You can replace malloc and free for new and delete. Also, you can make use of the fact that scanf can input until it encounters whitespace, newline or eof.
    [/EDIT]
    I have adapted your solution and it's excellent.
    Thank you!

    Code:
    int main (void)
    {
        size_t sizeOfVector;
        scanf("%zu", &sizeOfVector);
        
        float* vec1 = (float*)malloc(sizeof(float) * sizeOfVector);
        float* vec2 = (float*)malloc(sizeof(float) * sizeOfVector);
     
        size_t i;
     
        for (i = 0; i < sizeOfVector; i++) {
            scanf("%f" , &(vec1[i]));
        }
    
    
        for (i = 0; i < sizeOfVector; i++) {
            scanf("%f" , &(vec2[i]));
        }
     
        float result = 0.0f;
     
        for (i = 0; i < sizeOfVector; i++) {
            result += (vec1[i] * vec2[i]);
        }
     
        printf("%f\n", result);
        
        free(vec1);    free(vec2);
    
    
    
        return 0;
    }
    Last edited by HelpMeC; 11-30-2019 at 02:59 PM.

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    Cheers, and thanks to you too! I get to learn C without even having to refer to guides by just looking at code others post. Googling things I don't understand helps me catch up.

  5. #5
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    Quote Originally Posted by Zeus_ View Post
    Cheers, and thanks to you too! I get to learn C without even having to refer to guides by just looking at code others post. Googling things I don't understand helps me catch up.

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    Quote Originally Posted by HelpMeC View Post
    I have adapted your solution and it's excellent.
    Thank you!

    Code:
    int main (void)
    {
        size_t sizeOfVector;
        scanf("%zu", &sizeOfVector);
        
        float* vec1 = (float*)malloc(sizeof(float) * sizeOfVector);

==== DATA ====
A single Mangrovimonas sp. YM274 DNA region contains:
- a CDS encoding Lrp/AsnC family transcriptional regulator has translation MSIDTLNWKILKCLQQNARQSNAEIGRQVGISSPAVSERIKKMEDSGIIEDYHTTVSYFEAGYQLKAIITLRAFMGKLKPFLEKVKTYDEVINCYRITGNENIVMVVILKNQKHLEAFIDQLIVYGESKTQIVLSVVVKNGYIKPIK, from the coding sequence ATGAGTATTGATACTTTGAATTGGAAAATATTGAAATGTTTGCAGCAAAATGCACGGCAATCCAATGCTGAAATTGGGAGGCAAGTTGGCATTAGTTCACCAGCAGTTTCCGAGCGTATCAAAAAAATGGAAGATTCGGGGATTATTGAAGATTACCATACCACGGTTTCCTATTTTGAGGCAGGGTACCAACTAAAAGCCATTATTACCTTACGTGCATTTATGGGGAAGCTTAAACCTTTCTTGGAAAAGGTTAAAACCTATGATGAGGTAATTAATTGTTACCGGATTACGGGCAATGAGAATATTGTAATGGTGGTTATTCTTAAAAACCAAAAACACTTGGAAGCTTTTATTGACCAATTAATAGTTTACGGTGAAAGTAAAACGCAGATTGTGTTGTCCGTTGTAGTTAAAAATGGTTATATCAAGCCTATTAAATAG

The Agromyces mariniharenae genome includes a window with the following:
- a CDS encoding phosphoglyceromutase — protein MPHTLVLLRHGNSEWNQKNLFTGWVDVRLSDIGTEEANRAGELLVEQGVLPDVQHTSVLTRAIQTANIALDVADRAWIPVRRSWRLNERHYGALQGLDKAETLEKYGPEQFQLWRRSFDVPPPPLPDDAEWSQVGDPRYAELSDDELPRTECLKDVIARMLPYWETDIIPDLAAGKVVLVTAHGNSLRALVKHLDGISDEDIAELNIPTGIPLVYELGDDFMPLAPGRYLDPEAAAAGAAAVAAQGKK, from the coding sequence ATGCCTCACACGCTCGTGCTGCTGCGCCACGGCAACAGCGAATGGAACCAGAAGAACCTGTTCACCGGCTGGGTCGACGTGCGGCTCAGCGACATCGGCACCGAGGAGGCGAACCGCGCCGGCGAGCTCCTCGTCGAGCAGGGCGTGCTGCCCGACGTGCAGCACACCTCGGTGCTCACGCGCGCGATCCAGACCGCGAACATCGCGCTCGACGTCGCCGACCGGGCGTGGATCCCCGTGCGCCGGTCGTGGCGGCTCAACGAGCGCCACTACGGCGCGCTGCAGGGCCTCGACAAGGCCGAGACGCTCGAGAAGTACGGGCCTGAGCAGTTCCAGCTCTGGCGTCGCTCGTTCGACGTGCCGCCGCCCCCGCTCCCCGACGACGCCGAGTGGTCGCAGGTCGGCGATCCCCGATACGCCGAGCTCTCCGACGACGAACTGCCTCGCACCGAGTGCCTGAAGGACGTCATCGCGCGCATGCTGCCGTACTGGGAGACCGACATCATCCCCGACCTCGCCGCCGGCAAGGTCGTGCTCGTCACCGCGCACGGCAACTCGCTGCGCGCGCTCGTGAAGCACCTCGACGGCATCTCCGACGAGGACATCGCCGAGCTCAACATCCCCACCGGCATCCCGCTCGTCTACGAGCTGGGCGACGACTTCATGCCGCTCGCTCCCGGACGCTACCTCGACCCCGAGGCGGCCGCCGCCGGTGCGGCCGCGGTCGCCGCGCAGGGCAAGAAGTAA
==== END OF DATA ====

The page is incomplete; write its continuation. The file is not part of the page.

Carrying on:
float* vec2 = (float*)malloc(sizeof(float) * sizeOfVector);
     
        size_t i;
     
        for (i = 0; i < sizeOfVector; i++) {
            scanf("%f" , &(vec1[i]));
        }
    
    
        for (i = 0; i < sizeOfVector; i++) {
            scanf("%f" , &(vec2[i]));
        }
     
        float result = 0.0f;
     
        for (i = 0; i < sizeOfVector; i++) {
            result += (vec1[i] * vec2[i]);
        }
     
        printf("%f\n", result);
        
        free(vec1);    free(vec2);
    
    
    
        return 0;
    }
    About that solution in C -

    I notice now that the loops iterate over the scanf in some manner I wouldn't expect.
    But it works - how is it?

    First, the user sends the sizeOfVector number - and press newline - we have got the size.

    But the next step is: the user fills a line: <float number>\whitespace<float number>\whitespace<float number>\newline
    For example:
    1 0.55 2.1

    In some way, this scanf actually inputs only one float per iteration, but how does it "know" to split the line into three sections of floats respectively?

    Thank you.

  7. #7
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    scanf reads until it encounters a whitespace, a newline or an eof character. So, when you type in that space b/w 1 and 0.55, scanf stops taking in input for the first float (which is 1 and also your first iteration) and starts taking in input for the second float (i.e. 0.55, in your second iteration). It doesn't "know" to split the line into three sections of float or as a matter of fact, SizeOfVector sections of floats. It simply reads until it encounter one of the above mentioned characters and stops reading. Then that loop iteration gets over. And then you start another loop iteration and this keeps of happening again and again until the test condition is violated.
    "Programming today is a race between software engineers striving to build bigger and better idiot-proof programs, and the Universe trying to produce bigger and better idiots. So far, the Universe is winning." - Rick Cook, The Wizardry Compiled

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    Quote Originally Posted by Zeus_ View Post
    scanf reads until it encounters a whitespace, a newline or an eof character.
    Not necessarily. It depends on the format spec. %d simply stops when it encounters a non-digit (which may or may not be a space).
    %s reads only up to the first whitespace, but %[^\n], for example, stops when it encounters a newline (but not other whitespace).
    The world hangs on a thin thread, and that is the psyche of man. - Carl Jung

  9. #9